TV journalist Elizabeth Thomas will hold a question and answer session with the author. This will be followed by a reading of excerpts from one of the stories by business woman Rema Tharakan. Which, in turn, will be followed by tea and snacks, and a book-signing session.
While she writes about anything and everything that interests her, Sheila Kumar’s, Kith and Kin – Chronicles of a Clan, pretty much wrote itself! The author, a non-resident ‘Mallu’, writing as an insider yet never giving herself up just like her novel’s protagonist Ammini Amma, weaving emotions of love, hatred, resentment and treachery in one big web of a family, successfully sketches each of 19 characters!
Sheila Kumar ex-adwoman, journalist, travel writer, book editor, lives in Bangalore and writes about anything and everything that interests her. She has had her short stories published in many anthologies.
Here’s a getting to know how author Sheila Kumar went about bringing her book to life.
(Interviewed by Nikita Banerjee Bhagat , iSahitya)
- When you first decided to pen your book, why did you choose to write the story of a clan?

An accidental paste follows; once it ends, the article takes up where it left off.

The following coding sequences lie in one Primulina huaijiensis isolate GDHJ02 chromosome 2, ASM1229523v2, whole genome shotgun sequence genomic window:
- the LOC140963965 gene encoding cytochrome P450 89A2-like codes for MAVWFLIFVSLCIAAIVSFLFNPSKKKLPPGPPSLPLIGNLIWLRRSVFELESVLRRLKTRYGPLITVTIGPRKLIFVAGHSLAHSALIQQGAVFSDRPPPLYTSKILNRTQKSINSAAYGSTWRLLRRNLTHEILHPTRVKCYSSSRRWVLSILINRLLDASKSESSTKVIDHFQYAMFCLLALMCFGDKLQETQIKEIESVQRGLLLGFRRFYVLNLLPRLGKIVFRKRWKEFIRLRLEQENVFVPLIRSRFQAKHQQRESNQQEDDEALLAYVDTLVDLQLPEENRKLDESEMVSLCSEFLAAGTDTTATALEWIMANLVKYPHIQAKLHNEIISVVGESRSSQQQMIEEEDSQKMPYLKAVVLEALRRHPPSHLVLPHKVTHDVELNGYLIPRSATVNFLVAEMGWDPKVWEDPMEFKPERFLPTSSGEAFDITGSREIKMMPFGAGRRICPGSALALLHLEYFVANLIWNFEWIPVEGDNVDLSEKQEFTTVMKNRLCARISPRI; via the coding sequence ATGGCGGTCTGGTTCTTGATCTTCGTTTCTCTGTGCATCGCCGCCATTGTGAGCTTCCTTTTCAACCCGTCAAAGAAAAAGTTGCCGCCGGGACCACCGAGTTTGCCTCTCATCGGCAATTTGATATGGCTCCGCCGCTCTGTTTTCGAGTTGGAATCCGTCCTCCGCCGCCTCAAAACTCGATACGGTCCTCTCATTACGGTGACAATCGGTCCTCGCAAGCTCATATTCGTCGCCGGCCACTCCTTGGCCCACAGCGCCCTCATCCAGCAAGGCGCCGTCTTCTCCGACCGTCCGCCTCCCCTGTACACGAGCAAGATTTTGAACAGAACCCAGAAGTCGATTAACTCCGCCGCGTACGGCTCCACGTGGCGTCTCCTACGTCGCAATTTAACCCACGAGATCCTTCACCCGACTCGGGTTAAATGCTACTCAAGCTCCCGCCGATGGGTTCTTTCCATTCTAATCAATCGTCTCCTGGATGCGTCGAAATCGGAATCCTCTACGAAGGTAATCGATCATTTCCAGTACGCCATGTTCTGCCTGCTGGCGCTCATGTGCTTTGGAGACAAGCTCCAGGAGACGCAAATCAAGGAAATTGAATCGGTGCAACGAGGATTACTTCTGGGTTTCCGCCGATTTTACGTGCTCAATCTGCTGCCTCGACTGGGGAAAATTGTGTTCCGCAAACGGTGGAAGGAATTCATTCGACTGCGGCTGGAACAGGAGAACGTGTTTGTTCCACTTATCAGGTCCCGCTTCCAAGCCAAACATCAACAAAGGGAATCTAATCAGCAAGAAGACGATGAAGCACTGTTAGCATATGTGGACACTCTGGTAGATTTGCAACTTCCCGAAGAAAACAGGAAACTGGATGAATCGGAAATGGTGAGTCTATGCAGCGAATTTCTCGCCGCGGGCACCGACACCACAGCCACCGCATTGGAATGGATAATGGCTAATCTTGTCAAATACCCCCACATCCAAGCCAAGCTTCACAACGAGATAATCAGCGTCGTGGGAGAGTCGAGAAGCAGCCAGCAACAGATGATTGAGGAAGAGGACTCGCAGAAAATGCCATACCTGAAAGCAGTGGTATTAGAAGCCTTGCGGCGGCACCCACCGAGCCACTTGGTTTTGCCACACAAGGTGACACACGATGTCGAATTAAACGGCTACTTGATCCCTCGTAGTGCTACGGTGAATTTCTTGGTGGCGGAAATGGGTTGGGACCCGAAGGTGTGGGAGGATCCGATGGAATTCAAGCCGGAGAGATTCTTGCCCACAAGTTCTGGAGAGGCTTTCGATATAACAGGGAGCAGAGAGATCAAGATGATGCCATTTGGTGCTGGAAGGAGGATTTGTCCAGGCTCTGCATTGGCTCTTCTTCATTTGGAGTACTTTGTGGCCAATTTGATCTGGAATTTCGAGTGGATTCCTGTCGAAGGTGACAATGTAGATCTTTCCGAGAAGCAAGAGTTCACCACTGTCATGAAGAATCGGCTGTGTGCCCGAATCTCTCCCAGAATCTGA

Sheila Kumar : From the beginning I wanted, to borrow from JRR Tolkien, one ring to bind all my stories together. That one ring became a clan which I named the Melekat clan. So, while the stories are all standalone, after a bit, the reader starts to recognise the characters that come and go.
- Sketching so many fictional characters and bringing them to life, what was your biggest challenge when it came to forming them?
Sheila Kumar : Keeping all the different skeins attached to one hook, one clan. There had to be physical and emotional common threads, threads the reader can easily ascertain, running
through the generations.
- You narrate this story as an outsider, watching each character closely, yet there is no judgement passed by you. How did you manage to do away with the biases, if you felt any?
Sheila Kumar : These are people rather past their glory days and fighting that fact, at least the older lot. Here, character traits determine each character’s trajectory. I merely relate,
I do not pass judgment.
Q.Every author has a favourite character. Of the many in your book, you’d say your favourite is? Why?
Sheila Kumar : I’d say Ammu from the story `Passing Through. ` She’s a funny girl, with the incipient eccentricities of the Melekats already showing. She spends a harrowing night at Rome’s Fiumicino airport but emerges unscathed, in a manner her clanswoman Ammini amma would have approved of.
- Kith and Kin take the reader across different states and countries. Yet each character is rooted and somewhere relates to Ammini Amma & Mon Repos. Was it difficult to draw such connections?